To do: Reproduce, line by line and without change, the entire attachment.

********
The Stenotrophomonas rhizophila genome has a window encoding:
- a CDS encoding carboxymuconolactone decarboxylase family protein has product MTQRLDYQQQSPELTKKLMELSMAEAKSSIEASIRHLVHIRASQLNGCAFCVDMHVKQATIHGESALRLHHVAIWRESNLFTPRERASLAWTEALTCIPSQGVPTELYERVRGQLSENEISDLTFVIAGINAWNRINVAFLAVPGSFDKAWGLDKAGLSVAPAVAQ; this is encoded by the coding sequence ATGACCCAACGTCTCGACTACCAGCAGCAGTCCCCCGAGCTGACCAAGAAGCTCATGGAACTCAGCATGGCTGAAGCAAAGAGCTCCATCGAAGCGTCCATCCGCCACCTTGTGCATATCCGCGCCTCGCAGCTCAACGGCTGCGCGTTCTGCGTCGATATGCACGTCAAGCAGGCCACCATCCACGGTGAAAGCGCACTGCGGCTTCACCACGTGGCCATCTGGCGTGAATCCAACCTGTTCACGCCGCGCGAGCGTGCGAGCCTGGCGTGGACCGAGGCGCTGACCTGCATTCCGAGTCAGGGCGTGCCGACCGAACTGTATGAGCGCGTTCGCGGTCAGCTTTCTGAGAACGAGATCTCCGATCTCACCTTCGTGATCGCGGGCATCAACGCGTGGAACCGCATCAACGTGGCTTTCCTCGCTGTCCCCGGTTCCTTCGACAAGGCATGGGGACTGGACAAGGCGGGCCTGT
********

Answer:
The Stenotrophomonas rhizophila genome has a window encoding:
- a CDS encoding carboxymuconolactone decarboxylase family protein has product MTQRLDYQQQSPELTKKLMELSMAEAKSSIEASIRHLVHIRASQLNGCAFCVDMHVKQATIHGESALRLHHVAIWRESNLFTPRERASLAWTEALTCIPSQGVPTELYERVRGQLSENEISDLTFVIAGINAWNRINVAFLAVPGSFDKAWGLDKAGLSVAPAVAQ; this is encoded by the coding sequence ATGACCCAACGTCTCGACTACCAGCAGCAGTCCCCCGAGCTGACCAAGAAGCTCATGGAACTCAGCATGGCTGAAGCAAAGAGCTCCATCGAAGCGTCCATCCGCCACCTTGTGCATATCCGCGCCTCGCAGCTCAACGGCTGCGCGTTCTGCGTCGATATGCACGTCAAGCAGGCCACCATCCACGGTGAAAGCGCACTGCGGCTTCACCACGTGGCCATCTGGCGTGAATCCAACCTGTTCACGCCGCGCGAGCGTGCGAGCCTGGCGTGGACCGAGGCGCTGACCTGCATTCCGAGTCAGGGCGTGCCGACCGAACTGTATGAGCGCGTTCGCGGTCAGCTTTCTGAGAACGAGATCTCCGATCTCACCTTCGTGATCGCGGGCATCAACGCGTGGAACCGCATCAACGTGGCTTTCCTCGCTGTCCCCGGTTCCTTCGACAAGGCATGGGGACTGGACAAGGCGGGCCTGT